Open Inventor

Mr. Hartley shows how to do interactive 3-D programming using Open Inventor, Release 2, which he used to create the images on our cover.
Hooking Up New Hardware

Joystick drivers are available for Linux. The Inventor Toolmaker book on how to extend Inventor has a section in the back on adding new hardware devices. A lengthy discussion ensues, requiring a knowledge of the details of the windowing system. I found I could bypass it by using an Inventor SoTimerSensor node set to invoke the callback function at almost any time interval with the attached node pointer. The setup for it is as follows:

SoTimerSensor *JS_Sensor =
 new SoTimerSensor(JS_SensorCallback, craft_xf);
JS_Sensor->setInterval(0.005); //scheduled 200/sec ...
JS_Sensor->schedule();

The function, called JS_SensorCallback, checks the joystick driver to see how much it has moved. This is also the place to update the flight state model to change the velocity and heading. We can check for things such as amounts of air and power left, and how deep we are, based on the current XYZ coordinates.

Things to Add

A few things I wish to add to this simulator are:

  • Networking over the Internet to join two users together

  • Animated objects such as fish

  • Direct reading of the terrain data from the Internet

  • More empirical parameters to ensure the craft responds the same way in the simulator as in life

  • Tidal and water flow effects

  • Light attenuation as depth increases

Summary

In addition to ease of use and availability of raw power, I like Open Inventor because whatever I develop is totally portable between my Linux machine at home and my SGI workstation at the office. Using Viewkit, Motif and Mesa, I have a tremendous amount of flexibility in choosing where and how I develop software.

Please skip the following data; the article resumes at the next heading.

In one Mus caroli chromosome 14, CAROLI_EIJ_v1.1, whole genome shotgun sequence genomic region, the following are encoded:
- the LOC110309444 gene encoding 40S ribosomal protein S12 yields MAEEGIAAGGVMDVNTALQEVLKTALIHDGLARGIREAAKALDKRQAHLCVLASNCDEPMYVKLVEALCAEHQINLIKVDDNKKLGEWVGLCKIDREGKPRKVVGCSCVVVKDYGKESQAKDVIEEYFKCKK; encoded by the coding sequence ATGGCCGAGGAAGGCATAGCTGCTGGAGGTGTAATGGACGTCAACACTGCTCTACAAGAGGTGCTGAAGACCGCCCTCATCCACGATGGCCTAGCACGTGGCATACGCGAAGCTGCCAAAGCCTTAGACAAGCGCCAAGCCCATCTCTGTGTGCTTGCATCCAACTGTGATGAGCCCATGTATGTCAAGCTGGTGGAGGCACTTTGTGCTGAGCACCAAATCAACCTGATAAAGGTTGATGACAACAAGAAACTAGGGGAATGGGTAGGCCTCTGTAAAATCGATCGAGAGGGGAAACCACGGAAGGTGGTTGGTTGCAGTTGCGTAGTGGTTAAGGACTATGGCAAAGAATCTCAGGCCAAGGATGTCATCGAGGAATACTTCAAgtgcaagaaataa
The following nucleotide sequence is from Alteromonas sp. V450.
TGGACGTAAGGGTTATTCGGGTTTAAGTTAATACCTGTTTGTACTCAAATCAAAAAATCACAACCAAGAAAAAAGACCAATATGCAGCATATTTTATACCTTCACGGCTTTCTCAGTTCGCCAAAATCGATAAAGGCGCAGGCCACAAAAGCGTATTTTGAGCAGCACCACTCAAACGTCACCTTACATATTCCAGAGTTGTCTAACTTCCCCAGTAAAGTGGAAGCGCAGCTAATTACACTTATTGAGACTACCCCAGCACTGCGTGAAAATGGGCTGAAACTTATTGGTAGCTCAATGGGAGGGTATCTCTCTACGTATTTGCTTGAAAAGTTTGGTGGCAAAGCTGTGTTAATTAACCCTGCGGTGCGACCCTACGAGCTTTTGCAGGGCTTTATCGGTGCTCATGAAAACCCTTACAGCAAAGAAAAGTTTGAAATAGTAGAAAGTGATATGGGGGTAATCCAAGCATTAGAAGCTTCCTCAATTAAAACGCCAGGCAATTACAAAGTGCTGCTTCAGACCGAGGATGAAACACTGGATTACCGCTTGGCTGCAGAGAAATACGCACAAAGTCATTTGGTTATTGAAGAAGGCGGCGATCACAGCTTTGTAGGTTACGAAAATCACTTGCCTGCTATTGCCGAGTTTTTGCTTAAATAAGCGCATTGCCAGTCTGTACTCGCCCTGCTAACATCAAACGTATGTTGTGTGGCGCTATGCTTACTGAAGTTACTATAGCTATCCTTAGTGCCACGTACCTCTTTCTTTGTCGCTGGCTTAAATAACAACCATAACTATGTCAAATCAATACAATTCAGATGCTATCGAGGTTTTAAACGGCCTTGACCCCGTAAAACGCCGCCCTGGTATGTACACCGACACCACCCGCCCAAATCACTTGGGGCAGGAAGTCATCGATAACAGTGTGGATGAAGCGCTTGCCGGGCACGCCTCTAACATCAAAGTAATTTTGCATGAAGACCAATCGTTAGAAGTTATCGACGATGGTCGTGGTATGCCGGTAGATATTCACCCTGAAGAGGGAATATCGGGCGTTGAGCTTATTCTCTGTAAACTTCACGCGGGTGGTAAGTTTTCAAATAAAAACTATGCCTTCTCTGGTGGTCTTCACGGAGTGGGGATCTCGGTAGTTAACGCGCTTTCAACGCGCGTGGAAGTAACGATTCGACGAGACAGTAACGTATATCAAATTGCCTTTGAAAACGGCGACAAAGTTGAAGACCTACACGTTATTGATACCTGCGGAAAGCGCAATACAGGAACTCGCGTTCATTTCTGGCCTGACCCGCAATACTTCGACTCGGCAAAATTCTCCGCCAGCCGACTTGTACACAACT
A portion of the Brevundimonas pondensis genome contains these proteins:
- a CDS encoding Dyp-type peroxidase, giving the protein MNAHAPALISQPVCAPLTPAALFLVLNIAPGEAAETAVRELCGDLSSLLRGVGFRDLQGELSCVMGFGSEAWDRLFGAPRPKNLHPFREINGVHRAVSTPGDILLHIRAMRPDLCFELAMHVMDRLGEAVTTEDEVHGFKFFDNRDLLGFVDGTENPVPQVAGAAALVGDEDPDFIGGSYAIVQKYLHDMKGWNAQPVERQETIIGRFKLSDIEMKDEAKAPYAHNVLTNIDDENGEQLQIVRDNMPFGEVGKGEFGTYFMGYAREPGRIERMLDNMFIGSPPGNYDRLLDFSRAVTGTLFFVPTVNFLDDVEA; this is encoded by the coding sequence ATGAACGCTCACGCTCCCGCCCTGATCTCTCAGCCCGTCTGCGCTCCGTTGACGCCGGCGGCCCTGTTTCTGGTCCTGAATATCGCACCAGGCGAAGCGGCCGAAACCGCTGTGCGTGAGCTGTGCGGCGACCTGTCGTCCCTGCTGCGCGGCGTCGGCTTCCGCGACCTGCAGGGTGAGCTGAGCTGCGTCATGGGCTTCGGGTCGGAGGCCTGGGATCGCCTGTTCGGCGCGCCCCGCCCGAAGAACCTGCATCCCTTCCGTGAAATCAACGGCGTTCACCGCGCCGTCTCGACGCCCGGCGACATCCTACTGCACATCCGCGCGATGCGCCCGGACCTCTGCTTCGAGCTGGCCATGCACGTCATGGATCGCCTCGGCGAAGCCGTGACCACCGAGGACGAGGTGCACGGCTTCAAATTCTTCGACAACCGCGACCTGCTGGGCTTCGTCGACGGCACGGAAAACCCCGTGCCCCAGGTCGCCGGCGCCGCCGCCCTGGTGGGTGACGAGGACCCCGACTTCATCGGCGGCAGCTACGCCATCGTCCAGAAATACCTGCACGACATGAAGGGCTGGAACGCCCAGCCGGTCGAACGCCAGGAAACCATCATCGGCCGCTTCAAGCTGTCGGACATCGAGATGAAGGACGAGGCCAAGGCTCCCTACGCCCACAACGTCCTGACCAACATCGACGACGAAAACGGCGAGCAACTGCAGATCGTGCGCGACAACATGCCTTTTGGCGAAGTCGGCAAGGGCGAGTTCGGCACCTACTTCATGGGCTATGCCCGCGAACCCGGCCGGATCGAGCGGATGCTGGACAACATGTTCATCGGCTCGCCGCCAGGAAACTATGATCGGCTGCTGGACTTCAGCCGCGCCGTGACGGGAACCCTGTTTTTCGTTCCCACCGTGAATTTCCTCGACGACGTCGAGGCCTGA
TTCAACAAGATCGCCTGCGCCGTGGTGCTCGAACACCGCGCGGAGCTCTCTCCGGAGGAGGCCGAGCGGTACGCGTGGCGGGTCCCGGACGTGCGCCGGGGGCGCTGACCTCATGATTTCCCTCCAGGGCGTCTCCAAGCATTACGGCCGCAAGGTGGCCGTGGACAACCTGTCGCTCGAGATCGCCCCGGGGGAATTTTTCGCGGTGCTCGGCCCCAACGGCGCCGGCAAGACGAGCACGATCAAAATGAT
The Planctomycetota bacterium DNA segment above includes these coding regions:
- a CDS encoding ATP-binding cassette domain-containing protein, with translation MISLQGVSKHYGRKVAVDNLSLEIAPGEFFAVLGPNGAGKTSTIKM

Inventor and Viewkit provide the software functionality of an SGI workstation, and with the recent advances in graphics hardware, Linux PCs will be closer tomorrow to where the SGI workstations are today. Tomorrow is already planned—no one has to ask us where we want to go today.

A special thanks goes out to Alexandre Naaman for showing the way, being patient and simplifying things when they got muddled.

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Resources

Robert Hartley is an Australian citizen currently residing in Montréal, Canada. His first involvement with UNIX was on the Minix operating system in the mid-eighties. He started off his working life writing public security software for various municipalities around Quebec and Ontario. He is now a graphics systems analyst at Pratt & Whitney Canada. He can be reached via e-mail at robert.hartley@pwc.ca.

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